Management of CKD in Cats

Ginger cat

Chronic kidney disease (CKD), or a slow decline in kidney function over time, is common in cats. Filtering the blood and making urine are the most important functions of healthy kidneys.

When kidneys no longer function properly a cat may suffer a variety of health problems. CKD is the most common kidney disease that may affect cats.

There is no cure for CKD; however, treatment and management can improve the quality and prolong the life of a cat. Here are a variety of management recommendations that could slow progression of the disease:

Familiarize yourself with the disease

There is a plethora of Information from print materials or on the internet, so be sure to get answers to the following questions:

  • What is chronic kidney disease (CKD)? Get as many facts as possible to understand the disease.
  • What are the stages of CKD? Learn how stages are classified and what happens during each one.
  • What does having CKD mean for my cat?

 Ask your vet to explain how the disease will develop and what you need to expect and prepare for. 

Find out your cat’s specific needs

Several factors will determine the needs of a cat with CKD. They include:

  • The cause of your cat’s CKD: Are there underlying factors or is it unknown? If present, underlying conditions should be addressed and treated along with clinical signs.
  • Test results: Have certain vitamin, mineral or hormone imbalances been discovered? These need to be addressed and monitored moving forward.
  • Health problems: Does your cat have an infection or inflammation? It’s a common complication so the possibility needs to be ruled out or confirmed and treated.

Maintain adequate hydration

Getting dehydrated is very dangerous in general and it’s much worse for cats with CKD. Therefore, keep asking yourself the question: Is my cat drinking enough water? If not, your vet should be able to provide advice on how you can increase intake.

Support adequate nutrition

These questions provide some nutritional guidelines:

  • Since being diagnosed, has your cat’s diet been adapted? It’s usually necessary.
  • If yes, is your cat eating enough of his or her new food? It’s essential.
  • Do you need help getting your cat to eat enough? Seek help.

Weight loss should always be a cause for concern and even more so in cats with CKD.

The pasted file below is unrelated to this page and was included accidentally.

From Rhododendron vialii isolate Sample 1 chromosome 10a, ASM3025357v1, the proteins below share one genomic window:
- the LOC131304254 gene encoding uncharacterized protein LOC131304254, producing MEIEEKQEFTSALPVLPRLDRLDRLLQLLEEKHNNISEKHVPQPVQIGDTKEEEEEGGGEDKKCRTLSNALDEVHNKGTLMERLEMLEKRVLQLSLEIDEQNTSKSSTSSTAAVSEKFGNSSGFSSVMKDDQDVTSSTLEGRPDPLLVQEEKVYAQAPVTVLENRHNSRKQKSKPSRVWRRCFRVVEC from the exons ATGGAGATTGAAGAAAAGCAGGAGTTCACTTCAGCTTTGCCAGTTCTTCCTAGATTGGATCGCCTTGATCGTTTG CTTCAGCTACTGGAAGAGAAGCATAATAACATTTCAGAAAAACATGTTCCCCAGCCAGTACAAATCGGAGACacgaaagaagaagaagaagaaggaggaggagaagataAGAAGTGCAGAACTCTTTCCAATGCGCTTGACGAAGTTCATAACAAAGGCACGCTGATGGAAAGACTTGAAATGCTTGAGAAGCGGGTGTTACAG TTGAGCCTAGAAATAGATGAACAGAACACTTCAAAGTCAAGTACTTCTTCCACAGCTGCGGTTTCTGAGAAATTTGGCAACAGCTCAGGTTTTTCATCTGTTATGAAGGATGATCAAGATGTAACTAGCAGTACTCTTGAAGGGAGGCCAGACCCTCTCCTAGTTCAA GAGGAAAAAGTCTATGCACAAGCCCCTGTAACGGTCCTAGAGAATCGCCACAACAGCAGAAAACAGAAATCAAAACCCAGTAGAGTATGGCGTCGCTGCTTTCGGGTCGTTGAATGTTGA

Remain alert and consult your vet

Report symptoms, as you notice them, to your vet. After a check-up and perhaps some tests, your vet will likely prescribe medication to help your cat feel better. Things you may notice include vomiting, diarrhea and lethargy.

Adhere to the treatment plan

To help ensure the best outcome for the reminder of your cat’s life (which may well be a couple of years), it’s important to remain consistent with regards to treatment. That means don’t skip check-ups and don’t forget to give your cat’s medication as instructed. There is evidence suggesting that the earlier CKD is diagnosed and treatment is initiated, the better the outcome with respect to quality of life and slowing the progression of the disease.

Remain positive

Finding out your cat has chronic kidney disease (CKD) is usually devastating, but there’s hope yet. Armed with a positive attitude and a customized treatment plan provided by your vet, it’s often possible to enjoy many more happy years together.

Treatment and Management

  • Dietary management may slow the progression of CKD. Although there is some controversy as to when dietary intervention should start and what diet to use. You and your veterinarian can determine if your cat needs a dietary change and which diet to use.
  • Medications are available to treat problems such as low potassium levels and poor appetite.
  • If your cat needs improved hydration, your veterinarian can teach you how to give supplemental fluids underneath the skin of your cat. This  can help extend the duration and quality of life.
  • Treating CKD is a partnership between you and your veterinarian.
  • Regular evaluations help refine treatments and identify new problems early when they are easier to resolve.
  • Although CKD cannot be cured, many cats with CKD live with good quality of life for an extended period of time, often years.
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